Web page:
Definitely do… I was somewhat disappointed with it after the brilliant There Will Be Blood, but I have seen it four times and my appreciation for it grew with each viewing. I now consider it his second best film. Interestingly, in the reddit AMA he mentioned it as the film he is most proud to have made.

Inherent Vice I am still unsure about, I enjoyed it and thought it was fun, it also made me teary during one scene which is extremely rare for a movie. I’ll have to give it a third chance to stand out.

In any event, I am seeing Phantom Thread next week and can’t wait!


#11

I do wish Daniel Day Lewis would… just make happier shit. Does that make me shallow? It makes me shallow right? :( I hate being shallow but I just cant enjoy darker movies these days. The world brings me down enough already but I want to enjoy the work of this great actor.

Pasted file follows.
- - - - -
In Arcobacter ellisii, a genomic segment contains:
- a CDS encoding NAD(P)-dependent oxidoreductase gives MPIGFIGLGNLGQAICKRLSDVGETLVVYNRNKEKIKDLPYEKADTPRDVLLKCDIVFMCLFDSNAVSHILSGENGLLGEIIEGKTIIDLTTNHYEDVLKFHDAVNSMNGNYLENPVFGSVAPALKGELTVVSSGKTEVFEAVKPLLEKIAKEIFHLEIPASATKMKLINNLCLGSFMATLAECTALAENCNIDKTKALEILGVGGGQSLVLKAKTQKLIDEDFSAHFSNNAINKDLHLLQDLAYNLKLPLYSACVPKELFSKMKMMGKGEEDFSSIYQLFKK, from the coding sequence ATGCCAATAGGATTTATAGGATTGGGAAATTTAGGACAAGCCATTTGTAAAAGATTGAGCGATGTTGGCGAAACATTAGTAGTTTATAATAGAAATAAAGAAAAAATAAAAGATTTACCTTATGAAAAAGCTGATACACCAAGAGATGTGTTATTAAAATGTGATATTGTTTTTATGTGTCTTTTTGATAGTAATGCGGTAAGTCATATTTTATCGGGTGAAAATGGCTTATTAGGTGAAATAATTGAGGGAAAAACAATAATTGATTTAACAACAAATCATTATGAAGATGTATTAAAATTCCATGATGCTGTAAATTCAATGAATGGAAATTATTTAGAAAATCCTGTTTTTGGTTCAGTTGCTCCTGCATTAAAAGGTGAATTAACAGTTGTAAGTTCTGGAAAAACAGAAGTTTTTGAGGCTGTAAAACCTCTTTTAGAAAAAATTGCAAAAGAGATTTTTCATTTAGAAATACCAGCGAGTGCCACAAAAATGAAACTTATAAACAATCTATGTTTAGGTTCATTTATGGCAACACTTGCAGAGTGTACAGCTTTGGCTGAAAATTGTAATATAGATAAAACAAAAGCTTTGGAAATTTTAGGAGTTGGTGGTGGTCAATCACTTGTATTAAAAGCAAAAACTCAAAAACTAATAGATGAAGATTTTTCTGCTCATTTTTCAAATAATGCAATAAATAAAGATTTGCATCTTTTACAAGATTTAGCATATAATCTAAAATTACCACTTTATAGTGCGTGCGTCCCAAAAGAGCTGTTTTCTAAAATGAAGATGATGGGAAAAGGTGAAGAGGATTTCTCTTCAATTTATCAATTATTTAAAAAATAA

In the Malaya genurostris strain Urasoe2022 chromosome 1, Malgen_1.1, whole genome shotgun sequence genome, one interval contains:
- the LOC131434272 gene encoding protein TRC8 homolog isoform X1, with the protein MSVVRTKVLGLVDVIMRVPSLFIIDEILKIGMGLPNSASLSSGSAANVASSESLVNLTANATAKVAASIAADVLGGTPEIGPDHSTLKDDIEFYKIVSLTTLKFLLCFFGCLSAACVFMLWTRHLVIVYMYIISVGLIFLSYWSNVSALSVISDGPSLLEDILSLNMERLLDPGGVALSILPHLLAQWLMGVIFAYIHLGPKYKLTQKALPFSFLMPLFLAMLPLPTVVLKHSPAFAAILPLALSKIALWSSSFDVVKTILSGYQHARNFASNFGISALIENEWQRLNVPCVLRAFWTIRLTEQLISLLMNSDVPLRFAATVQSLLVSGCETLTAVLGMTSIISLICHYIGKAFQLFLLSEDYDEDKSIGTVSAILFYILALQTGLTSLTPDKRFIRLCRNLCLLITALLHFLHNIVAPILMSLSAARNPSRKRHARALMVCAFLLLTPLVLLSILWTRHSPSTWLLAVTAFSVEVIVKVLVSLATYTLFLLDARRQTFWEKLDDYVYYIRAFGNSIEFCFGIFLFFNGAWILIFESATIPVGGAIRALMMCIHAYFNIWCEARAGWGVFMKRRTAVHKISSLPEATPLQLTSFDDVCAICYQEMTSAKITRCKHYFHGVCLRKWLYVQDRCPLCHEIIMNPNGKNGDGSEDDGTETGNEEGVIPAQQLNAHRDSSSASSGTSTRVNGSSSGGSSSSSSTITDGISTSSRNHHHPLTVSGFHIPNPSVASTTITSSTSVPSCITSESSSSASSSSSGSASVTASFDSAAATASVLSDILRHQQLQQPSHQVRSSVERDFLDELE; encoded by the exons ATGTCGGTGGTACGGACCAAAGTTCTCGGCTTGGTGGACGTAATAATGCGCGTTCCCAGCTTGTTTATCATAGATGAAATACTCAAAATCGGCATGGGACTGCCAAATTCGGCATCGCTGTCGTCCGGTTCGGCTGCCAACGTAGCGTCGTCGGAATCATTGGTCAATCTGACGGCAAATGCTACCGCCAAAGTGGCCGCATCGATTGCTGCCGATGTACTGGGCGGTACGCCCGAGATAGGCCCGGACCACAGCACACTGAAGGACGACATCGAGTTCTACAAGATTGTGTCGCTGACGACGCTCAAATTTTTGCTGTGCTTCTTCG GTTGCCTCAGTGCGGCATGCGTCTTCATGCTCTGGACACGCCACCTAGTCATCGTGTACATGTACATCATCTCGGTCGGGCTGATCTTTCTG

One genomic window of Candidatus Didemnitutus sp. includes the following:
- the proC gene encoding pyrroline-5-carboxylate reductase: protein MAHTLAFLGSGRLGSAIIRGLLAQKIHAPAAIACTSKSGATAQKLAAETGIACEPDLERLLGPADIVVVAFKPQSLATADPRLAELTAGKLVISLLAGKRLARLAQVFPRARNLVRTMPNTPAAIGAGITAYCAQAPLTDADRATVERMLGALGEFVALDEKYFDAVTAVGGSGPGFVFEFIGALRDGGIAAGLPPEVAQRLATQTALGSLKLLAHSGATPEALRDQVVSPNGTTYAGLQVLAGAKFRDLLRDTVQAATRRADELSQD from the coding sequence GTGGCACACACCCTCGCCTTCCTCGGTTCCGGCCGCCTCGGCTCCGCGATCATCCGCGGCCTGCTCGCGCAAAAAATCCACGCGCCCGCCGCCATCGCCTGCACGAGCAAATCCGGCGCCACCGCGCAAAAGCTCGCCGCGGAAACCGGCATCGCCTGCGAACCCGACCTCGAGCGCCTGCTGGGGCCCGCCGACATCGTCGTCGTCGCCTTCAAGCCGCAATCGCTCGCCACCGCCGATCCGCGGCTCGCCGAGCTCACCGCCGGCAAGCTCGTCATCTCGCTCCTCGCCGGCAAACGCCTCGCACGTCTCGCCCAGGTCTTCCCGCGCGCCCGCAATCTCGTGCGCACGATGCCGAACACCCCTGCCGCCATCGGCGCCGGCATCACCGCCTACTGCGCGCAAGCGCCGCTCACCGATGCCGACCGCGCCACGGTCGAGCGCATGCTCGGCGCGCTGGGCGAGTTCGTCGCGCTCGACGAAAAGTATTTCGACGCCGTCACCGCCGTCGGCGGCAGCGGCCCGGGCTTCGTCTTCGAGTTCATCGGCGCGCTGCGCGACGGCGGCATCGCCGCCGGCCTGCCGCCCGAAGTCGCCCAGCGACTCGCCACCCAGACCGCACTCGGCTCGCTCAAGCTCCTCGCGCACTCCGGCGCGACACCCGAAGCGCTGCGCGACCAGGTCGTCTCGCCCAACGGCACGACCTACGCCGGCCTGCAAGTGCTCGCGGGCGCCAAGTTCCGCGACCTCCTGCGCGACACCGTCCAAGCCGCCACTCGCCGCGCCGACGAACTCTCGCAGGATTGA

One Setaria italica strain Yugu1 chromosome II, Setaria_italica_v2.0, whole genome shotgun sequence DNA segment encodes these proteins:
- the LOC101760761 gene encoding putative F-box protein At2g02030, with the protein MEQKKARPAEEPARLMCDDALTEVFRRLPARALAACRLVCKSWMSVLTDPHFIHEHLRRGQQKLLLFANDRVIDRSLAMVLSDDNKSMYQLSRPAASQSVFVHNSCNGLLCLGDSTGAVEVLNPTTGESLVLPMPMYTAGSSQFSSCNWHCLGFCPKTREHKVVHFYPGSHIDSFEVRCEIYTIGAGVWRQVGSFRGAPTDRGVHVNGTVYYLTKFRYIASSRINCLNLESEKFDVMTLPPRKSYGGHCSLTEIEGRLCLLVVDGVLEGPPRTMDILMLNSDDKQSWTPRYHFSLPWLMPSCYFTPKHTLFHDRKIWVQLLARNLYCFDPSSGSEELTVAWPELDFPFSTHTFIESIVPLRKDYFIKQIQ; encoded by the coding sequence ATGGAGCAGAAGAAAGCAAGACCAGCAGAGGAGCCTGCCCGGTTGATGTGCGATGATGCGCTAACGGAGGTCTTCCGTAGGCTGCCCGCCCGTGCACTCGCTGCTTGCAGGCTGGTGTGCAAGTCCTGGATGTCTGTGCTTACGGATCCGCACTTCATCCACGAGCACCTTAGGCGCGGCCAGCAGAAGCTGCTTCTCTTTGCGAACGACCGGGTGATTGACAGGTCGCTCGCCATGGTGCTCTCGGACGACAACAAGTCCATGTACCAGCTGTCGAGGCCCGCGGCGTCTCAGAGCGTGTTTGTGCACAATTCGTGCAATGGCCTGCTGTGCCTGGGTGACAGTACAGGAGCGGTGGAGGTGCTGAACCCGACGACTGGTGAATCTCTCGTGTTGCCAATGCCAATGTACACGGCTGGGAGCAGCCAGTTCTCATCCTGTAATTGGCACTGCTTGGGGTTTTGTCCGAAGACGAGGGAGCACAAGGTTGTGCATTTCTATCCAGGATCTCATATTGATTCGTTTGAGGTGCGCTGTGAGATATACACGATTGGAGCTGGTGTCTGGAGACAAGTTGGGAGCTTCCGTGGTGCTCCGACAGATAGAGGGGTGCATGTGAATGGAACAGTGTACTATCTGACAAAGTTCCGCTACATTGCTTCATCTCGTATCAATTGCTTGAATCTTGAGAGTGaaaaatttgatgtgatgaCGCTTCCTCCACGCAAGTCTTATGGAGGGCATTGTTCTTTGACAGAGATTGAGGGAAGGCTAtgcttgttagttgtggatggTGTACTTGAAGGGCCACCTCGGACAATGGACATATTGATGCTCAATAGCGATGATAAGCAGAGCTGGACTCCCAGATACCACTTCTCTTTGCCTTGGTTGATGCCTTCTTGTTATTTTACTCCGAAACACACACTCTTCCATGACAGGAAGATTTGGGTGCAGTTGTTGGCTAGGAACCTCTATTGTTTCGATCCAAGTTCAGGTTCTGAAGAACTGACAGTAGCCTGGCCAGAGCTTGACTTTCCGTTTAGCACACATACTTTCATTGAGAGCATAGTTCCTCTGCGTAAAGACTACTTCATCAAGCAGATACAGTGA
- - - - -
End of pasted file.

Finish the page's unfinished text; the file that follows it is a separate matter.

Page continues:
#12

Nah, I agree. He’s brilliant, but the stuff he’s in is way too intense for me. I sat through There Will Be Blood with my gf years ago and that was awful. She takes artsy friends to these movies now.

That said she thought Phantom Thread was amazing after watching it the other night, so here’s to y’all in this thread digging it!


#13

Yeah I am the same :( I want to enjoy a nice period piece with pretty gowns and a great actor’s swan song. But… it’s not for me. I wouldnt enjoy it because of all the darker stuff.


#14

The movie was fantastic. People concerned about it being a dry period piece or an overly dark drama need not worry. The Phantom Thread, surprisingly, features lots of humor, and was very entertaining throughout. Day-Lewis was brilliant as expected. His performance as a fastidious fashion designer, Reynolds Woodcock, was the most effective communication of frustration I’ve ever seen; always fussy, overly particular, and desiring control over all aspects of his life. It will be criminal if he doesn’t set a record, and win best actor for the fourth time. The pettiness and irritability on display was simply hilarious!